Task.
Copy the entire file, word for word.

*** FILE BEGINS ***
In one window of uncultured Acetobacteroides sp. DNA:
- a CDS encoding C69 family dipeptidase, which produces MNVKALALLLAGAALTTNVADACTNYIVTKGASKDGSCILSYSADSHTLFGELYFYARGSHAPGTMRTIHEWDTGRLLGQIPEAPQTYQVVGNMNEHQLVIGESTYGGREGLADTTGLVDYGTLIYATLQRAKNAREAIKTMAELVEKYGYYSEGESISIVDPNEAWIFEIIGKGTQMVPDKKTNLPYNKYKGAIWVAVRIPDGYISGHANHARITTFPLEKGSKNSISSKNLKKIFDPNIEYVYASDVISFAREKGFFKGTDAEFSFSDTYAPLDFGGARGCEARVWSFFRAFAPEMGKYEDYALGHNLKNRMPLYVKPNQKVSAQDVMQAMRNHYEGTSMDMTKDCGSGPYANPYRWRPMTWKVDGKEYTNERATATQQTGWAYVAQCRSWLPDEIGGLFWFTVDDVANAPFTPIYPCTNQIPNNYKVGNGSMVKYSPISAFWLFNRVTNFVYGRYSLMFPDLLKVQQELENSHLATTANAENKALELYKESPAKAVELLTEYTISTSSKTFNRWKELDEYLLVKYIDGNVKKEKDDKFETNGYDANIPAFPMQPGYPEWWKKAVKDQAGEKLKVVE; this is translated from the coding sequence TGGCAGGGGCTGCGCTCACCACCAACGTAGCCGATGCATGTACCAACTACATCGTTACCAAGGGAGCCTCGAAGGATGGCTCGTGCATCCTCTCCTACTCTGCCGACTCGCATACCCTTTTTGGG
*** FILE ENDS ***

In one window of uncultured Acetobacteroides sp. DNA:
- a CDS encoding C69 family dipeptidase, which produces MNVKALALLLAGAALTTNVADACTNYIVTKGASKDGSCILSYSADSHTLFGELYFYARGSHAPGTMRTIHEWDTGRLLGQIPEAPQTYQVVGNMNEHQLVIGESTYGGREGLADTTGLVDYGTLIYATLQRAKNAREAIKTMAELVEKYGYYSEGESISIVDPNEAWIFEIIGKGTQMVPDKKTNLPYNKYKGAIWVAVRIPDGYISGHANHARITTFPLEKGSKNSISSKNLKKIFDPNIEYVYASDVISFAREKGFFKGTDAEFSFSDTYAPLDFGGARGCEARVWSFFRAFAPEMGKYEDYALGHNLKNRMPLYVKPNQKVSAQDVMQAMRNHYEGTSMDMTKDCGSGPYANPYRWRPMTWKVDGKEYTNERATATQQTGWAYVAQCRSWLPDEIGGLFWFTVDDVANAPFTPIYPCTNQIPNNYKVGNGSMVKYSPISAFWLFNRVTNFVYGRYSLMFPDLLKVQQELENSHLATTANAENKALELYKESPAKAVELLTEYTISTSSKTFNRWKELDEYLLVKYIDGNVKKEKDDKFETNGYDANIPAFPMQPGYPEWWKKAVKDQAGEKLKVVE; this is translated from the coding sequence TGGCAGGGGCTGCGCTCACCACCAACGTAGCCGATGCATGTACCAACTACATCGTTACCAAGGGAGCCTCGAAGGATGGCTCGTGCATCCTCTCCTACTCTGCCGACTCGCATACCCTTTTTGGG